The third post by Contemporary Art Curator and writer Linda Rocco, muses on the impact of digital advancement on our identity:
To write an article on the future of digital technologies and the social impact these will generate especially in terms of accessibility and equality, I choose to meet with James Hilton, the co-founder of the creative agency AKQA and now Chief Creative Oﬃcer at Native. I first met James during the Unlimited Symposium, where he delivered a singularly amusing yet acute talk on the development of new technologies in relation to physical and mental barriers.
Despite being hugely optimistic about the forthcoming digitalised future, one of my first concerns was related to the damaging eﬀect most technologies seem to have on people’s psyche. Using social media as the most obvious example, Hilton discussed how we actually are at the gramophone stage of digital technology, meaning we do not really understand how to use it. As a species, we have been narcissistic way before Instagram and Facebook; it is not Social Media’s fault, it is our human nature. And despite thinking of ourselves as modern and advanced individuals, the way in which we are using technology is inappropriate. In evolutionary terms, Hilton continues, we are cave people living in a modern world, one which has completely changed beyond recognition in the past 50 years. We are trying to cope with these rapid changes and of course, we make mistakes along the way. Luckily enough, humans have proved again and again to be extremely adaptable; and once we find a new tool it takes some time to eventually master it and become experts.
A huge part of this learning process is performed by education. Once people will be raised in a holistic way so that we can understand what everyone needs, and not just what we want, when we would stop thinking uniquely about ourselves, beginning to seriously consider other people’s perspectives, technology will go ahead to level up the playing field. Diversity without equality is inconsequential. If those at the top who sign stuﬀ oﬀ and build facilities for the population do not listen to all diﬀerent voices, if those voices cannot be heard, claiming for diversity becomes a trivial trademark. Consideration at the very basic stage of any planning strategy is essential. Equality comes when technology becomes more adaptable to people’s needs, and is therefore able to initiate the levelling-out process. Whether through mobility technology, communication tools, robotics or information crowdsource, the eﬀort is towards pushing the boundaries of possibility making the world accessible to anyone, regardless of their physical and cognitive disabilities. In 2019 accessibility is a human right, not just a vision for the world. An encouraging fact is that in the accessibility sphere, companies share knowledge and eﬀectively work together, instead of competing each other. Of course, the progress is generational and won’t certainly happen in a heartbeat. A common mistake is to believe nothing is changing, especially in societal terms, because of the slow and almost imperceptible development. It is in 20 or 50 years time that we will really be able to look back and recognise a discernible transformation. To draw a comparison: 20 years ago people needed to know the basics of car maintenance to obtain a driving license; nowadays those skills are not necessary anymore and in probably 20 years time we won’t even need to know how to drive cars, as they will drive themselves.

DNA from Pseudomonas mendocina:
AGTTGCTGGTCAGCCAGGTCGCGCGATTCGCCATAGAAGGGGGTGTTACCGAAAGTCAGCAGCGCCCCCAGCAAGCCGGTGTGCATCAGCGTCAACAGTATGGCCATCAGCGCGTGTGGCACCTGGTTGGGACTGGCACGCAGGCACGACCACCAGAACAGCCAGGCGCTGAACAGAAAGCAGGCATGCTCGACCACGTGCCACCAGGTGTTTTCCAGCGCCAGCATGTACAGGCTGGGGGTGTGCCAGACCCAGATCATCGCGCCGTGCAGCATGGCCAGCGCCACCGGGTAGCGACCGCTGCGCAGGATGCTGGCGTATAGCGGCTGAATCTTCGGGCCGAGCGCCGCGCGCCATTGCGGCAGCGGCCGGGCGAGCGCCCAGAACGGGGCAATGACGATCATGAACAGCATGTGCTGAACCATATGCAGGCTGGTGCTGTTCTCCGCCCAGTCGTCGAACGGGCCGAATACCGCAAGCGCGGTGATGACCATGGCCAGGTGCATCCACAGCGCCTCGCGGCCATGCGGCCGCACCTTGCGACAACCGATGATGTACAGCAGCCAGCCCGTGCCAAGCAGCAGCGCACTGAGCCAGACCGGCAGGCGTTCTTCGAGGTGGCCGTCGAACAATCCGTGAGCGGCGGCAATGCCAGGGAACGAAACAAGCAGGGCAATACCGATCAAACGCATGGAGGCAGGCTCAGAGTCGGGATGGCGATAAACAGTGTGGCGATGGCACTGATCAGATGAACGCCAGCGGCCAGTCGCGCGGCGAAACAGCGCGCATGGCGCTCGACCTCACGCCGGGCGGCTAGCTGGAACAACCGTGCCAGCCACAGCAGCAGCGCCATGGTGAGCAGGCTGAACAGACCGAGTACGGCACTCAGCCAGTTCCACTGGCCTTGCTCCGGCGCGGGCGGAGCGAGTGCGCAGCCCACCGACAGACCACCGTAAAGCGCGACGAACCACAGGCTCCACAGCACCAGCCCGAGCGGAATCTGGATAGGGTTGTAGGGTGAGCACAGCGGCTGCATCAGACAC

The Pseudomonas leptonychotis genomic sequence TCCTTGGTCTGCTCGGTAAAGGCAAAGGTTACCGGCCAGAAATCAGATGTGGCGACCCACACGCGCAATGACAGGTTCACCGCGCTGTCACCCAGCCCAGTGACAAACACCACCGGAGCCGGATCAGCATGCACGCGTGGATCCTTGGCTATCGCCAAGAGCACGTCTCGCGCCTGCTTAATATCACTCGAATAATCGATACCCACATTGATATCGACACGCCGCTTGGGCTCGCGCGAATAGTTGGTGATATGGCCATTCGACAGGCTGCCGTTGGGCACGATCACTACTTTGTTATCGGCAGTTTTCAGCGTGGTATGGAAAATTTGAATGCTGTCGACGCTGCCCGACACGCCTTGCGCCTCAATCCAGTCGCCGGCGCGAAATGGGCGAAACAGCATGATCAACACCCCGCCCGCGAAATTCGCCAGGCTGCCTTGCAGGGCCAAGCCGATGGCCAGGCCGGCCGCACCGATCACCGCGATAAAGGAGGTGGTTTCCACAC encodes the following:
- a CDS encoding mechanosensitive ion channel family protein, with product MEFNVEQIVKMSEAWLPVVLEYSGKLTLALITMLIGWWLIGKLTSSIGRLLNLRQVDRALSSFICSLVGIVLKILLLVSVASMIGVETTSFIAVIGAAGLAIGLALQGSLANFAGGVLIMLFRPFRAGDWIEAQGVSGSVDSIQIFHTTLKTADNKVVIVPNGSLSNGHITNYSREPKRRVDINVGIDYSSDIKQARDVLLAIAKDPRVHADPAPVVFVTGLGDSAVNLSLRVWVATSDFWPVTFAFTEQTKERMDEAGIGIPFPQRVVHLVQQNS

At the moment, the market for life-changing assistive technologies is growing exponentially. Apple, Google, Firefox and Facebook are just a few of the companies that have invested in accessibility research, involving disabled people at the very core of the process, following the slogan ‘Nothing about us without us’. Within this new sphere of technological improvement, the notion of cyborg identities has naturally emerged and artistic responses from all over the world have arisen. British artist Sophie Woolley in her one-person show Augmented, in collaboration with dramaturge Sarah Dickenson, director Rachel Bagshaw and accent coach Elspeth Morrison, questions ‘what happens to a person’s identity when twenty years of progressive deafness is suddenly reversed?’’. Working with a sound artist and choreographer, Woolley reflects on her experience to become a cochlea implanted cyborg through placing the narrative on stage as if she was coming from the future, trying to convince an audience who still lives in the past. Using theatrical monologue and dance, Woolley explores the eﬀects of that specific technology on her emotions, life, relationships and identity as well as the broader implication of implantation.
The case of Neil Harbisson, the Northern Irish-born cyborg artist best known for having an antenna implanted in his skull, ultimately supports James Hilton’s belief that people and institutions eventually end up understanding and changing. When Harbisson faced the refusal from the UK authority to include his antenna in his passport picture, an organ which allows him to perceive colour against experiencing the world in tones of grey, he battled to preserve his identity. With his antenna, seen as part of his body and not as some alien technological device, he has eventually been oﬃcially recognised as a cyborg by the government. To persevere is crucial.
It will take time to accept the changes technology will produce to the world we currently understand as ours, and there will certainly be hiccups and mistakes on the way. One of the first steps we should seriously begin to consider however, is the move from a myopic society into a holistic one, in which we perceive our interdependence as singles in relation to a greater and varied whole.
Disclaimer: the views, thoughts, and opinions expressed in the text belong solely to the author, and are not necessarily shared by Unlimited.